Wednesday, June 20, 2018

What Makes a Good Teacher Great?

It feels like the first week of summer break. Wait! The last day of school was May 24th. That was almost a month ago. Hey, it’s better than past years. I remember a time when the entire month of June was spent in a zombie-like haze, sleeping and binge watching all the shows I missed during the academic year.

Anyway, I had a couple days then took my daughter to her NASA Internship at Ames Research Facility. Yep, I’m still incredibly proud of her achievement and the opportunities she made for herself. Then I had a few days to complete a knitting goal of mine. Then I was off to a professional conference, InnEdCo. I left there with several new ideas and hopes for the fall. Any time I attend a training, professional development, or conference, if I glean just one new skill or idea, I call that a win. The people I meet there are amazing; the vendors, presenters, and fellow attendees. Once again, I learned a few new things, made great contacts and hope to maintain some of the new friendships I made.


Now I’m home again. I don’t have any concrete plans until early August when I return to school. What do you, teachers, do with your summers? There are many who make wonderful travel and vacation plans and recharge. They put education out of their minds for the actual six weeks-ish we have off. Some like to, or need to, teach summer school. I definitely recharge during this time but recharging has a different definition to me. I try to bring new methods, ideas (those great ideas I got from the conference or pd), to my teaching and improve the classroom experience for my students. 


I’ve been teaching in my school for two years now and noticed a bit of routine and complacency towards the end of this year. It’s time to try to amp my teaching up and take it to the next level. Over the last two years, my focus was on engagement and conveying the course information in new ways. I found supporting media and collaborated with my Social Studies colleague to redesign curriculum and co-teach. That was great. I tried some things that I’ll abandon but there was also much I’ll keep and build on. But, now I want to turn the focus to the students, not simply “engage” them but to hand them the keys to the bus, so to speak. To be a guiding teacher instead of the one-way delivery then check for understanding type of teacher.


A guiding teacher prepares carefully, presents a seed of content, then prompts the students to discover and dig deeper in class while guiding the process. I’ll need to really think about my existing plans and modify them to suit that kind of interaction. My students are required to take a final but I’ll find some project based or interaction based means of learning content as opposed to the alternative media I’ve been using.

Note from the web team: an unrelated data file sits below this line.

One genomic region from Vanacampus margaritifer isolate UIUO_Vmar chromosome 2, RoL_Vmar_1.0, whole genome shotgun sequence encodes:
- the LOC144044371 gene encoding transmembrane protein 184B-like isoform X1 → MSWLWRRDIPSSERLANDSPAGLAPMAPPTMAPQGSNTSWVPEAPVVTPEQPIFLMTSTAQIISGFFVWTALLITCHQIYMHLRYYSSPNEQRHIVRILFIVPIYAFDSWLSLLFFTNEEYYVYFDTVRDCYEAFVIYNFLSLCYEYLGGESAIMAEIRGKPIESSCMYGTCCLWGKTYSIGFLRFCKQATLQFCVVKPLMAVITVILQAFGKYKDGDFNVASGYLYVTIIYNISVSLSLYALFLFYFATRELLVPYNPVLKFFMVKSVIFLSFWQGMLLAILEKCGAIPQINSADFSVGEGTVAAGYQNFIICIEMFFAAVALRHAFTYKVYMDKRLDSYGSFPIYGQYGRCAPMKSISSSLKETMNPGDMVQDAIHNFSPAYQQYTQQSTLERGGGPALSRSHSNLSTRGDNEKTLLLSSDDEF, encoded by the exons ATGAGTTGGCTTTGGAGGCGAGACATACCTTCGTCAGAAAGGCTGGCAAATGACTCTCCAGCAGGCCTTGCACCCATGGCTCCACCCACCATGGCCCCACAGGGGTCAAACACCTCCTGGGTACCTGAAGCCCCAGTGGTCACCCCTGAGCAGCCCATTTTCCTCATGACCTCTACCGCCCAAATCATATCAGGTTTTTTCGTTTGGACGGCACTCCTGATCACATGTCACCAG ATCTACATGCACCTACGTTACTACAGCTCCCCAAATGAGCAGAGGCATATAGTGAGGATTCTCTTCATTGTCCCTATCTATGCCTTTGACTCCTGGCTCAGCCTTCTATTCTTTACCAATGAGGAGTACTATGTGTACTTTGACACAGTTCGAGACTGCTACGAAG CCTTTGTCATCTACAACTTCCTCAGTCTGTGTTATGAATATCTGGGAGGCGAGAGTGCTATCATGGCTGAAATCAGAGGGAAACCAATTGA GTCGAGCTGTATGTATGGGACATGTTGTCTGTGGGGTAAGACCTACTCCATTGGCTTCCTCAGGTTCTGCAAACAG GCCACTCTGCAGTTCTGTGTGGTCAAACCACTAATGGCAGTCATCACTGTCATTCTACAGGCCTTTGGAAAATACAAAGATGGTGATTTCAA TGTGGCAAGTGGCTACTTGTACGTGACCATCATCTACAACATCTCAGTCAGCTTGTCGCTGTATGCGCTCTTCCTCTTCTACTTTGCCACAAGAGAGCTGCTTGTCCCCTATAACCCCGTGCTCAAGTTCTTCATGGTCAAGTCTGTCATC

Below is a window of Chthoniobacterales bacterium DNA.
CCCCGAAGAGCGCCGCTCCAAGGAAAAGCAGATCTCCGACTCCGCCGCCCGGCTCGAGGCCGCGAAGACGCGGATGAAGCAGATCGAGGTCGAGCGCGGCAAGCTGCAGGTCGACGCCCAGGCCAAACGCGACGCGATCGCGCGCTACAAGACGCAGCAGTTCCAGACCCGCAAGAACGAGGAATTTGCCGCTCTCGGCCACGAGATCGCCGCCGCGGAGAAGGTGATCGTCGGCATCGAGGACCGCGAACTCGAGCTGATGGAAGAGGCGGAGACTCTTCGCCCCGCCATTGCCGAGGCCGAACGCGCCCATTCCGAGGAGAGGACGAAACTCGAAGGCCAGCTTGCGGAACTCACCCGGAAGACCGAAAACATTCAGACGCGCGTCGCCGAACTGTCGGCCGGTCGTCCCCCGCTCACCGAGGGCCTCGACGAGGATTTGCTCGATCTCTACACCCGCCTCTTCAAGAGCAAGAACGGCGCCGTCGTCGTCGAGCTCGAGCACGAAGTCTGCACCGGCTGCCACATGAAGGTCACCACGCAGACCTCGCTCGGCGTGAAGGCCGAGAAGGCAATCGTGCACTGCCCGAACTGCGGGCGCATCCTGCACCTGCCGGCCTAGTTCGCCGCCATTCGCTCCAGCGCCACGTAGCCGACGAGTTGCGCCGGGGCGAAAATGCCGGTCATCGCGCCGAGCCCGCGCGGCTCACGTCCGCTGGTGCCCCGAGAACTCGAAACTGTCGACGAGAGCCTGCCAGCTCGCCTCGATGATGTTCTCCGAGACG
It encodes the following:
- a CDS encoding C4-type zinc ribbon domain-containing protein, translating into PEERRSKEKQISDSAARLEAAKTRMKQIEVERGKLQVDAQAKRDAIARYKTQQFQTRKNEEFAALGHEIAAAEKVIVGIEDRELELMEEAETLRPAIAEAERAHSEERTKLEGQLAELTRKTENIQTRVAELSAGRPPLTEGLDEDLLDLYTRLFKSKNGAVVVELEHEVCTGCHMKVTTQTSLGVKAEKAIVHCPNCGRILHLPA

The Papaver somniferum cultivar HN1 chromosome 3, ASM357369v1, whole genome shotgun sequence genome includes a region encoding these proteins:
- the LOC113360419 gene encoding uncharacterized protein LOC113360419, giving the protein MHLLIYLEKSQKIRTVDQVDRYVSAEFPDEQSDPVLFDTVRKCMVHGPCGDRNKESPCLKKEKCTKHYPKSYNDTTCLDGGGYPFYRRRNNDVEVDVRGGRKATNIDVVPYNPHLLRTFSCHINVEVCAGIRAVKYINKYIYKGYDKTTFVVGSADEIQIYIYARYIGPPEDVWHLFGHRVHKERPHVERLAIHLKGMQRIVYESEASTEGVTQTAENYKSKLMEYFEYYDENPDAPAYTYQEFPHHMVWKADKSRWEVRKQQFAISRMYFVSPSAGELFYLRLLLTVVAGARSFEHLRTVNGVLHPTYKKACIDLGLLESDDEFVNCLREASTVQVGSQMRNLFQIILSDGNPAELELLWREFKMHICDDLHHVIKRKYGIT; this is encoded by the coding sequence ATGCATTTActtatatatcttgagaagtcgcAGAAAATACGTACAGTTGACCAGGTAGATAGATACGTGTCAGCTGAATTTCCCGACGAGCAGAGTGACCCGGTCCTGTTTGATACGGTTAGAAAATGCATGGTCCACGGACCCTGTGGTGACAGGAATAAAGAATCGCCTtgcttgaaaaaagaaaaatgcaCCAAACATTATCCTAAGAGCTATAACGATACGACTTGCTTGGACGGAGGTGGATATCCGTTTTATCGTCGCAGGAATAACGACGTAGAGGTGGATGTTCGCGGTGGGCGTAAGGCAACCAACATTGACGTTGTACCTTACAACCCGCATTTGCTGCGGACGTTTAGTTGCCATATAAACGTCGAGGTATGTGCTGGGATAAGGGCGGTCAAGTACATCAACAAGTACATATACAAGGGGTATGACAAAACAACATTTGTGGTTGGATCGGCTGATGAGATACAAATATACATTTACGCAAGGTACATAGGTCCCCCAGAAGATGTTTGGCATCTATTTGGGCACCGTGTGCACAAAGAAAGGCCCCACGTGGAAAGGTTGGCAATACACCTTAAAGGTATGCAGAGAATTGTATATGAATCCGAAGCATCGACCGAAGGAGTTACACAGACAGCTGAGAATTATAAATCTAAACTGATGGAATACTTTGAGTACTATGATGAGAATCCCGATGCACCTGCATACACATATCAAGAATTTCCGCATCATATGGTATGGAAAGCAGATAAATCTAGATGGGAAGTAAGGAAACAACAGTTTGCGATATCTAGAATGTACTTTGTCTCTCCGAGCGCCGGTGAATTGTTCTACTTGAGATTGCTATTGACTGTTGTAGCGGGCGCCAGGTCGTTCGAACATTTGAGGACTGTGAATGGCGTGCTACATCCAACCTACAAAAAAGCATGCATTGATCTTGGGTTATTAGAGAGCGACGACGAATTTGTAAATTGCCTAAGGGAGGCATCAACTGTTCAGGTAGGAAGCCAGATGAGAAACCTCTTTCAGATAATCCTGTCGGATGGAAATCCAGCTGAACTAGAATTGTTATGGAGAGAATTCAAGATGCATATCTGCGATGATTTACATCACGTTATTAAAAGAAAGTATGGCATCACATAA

Hmmm….this will be quite a bit of work but I’ll enjoy it. 

Summer’s also the time to learn new craft/art techniques. Two years ago it was Kumihimo. Want a bracelet? I have soooooooooo many. And, beads, lots of beads. Last year I rediscovered the pleasure of stranded knitting. I’m still on my mitten kick. I don’t think that will die down soon. I’m jonsin to cast on the Gates of Moria mittens once my current projects are finished. Mittens are my reward for knitting something not stranded. 


Spinning….. (chirp chirp chirp) My wheel is neglected and the fiber in The Fortress of Solitude is yet unspun. Tour de Fleece starts up soon and I’m planning on participating and hoping to get my spinning mojo back in gear (get it? Tour de Fleece/Tour de France...GEAR? Bicycle gear?).
The new technique I hope to try is a specific style of dyeing on silk. I’ve a fair amount of experience with acid dyes and a bit of experience with natural dyeing, but this would be a whole new way. I might or might not get to it, and that’s okay. It’ll still be there when it’s a good time to try it. 

The last thing I like to use my summer break for is to reevaluate my health or something personal. This is the first summer my close friends have fallen ill to some pretty horrific diseases. My heart aches for them and the complete helplessness I feel in trying to support them. There’s really nothing I can do except love them and pray for recuperation. Personally, I have pretty strong genes and there are things I can control for the genetic weak points. My dad battled obesity, heart disease, and strokes. He smoked, like so many of his generation, and continued to smoke after two multiple bypass surgeries. He also gained a lot of weight after he became inactive and settled into a desk job. I don’t and never will smoke, or vape, or intentionally inhale anything which might even remotely be harmful..nuh uh, never. I’ve noticed I can easily maintain a comfortable weight when I’m active daily but struggle to be active when overweight. Over the last year, I kept a journal and carefully observed my food behaviors. Just as an alcoholic avoids alcoholic beverages, I need to avoid refined sugar and breads. They set off very self destructive behavior in me, so I’m cutting them out. This will certainly improve my health (number 1 goal), prompt weight loss, which will make activity easier.

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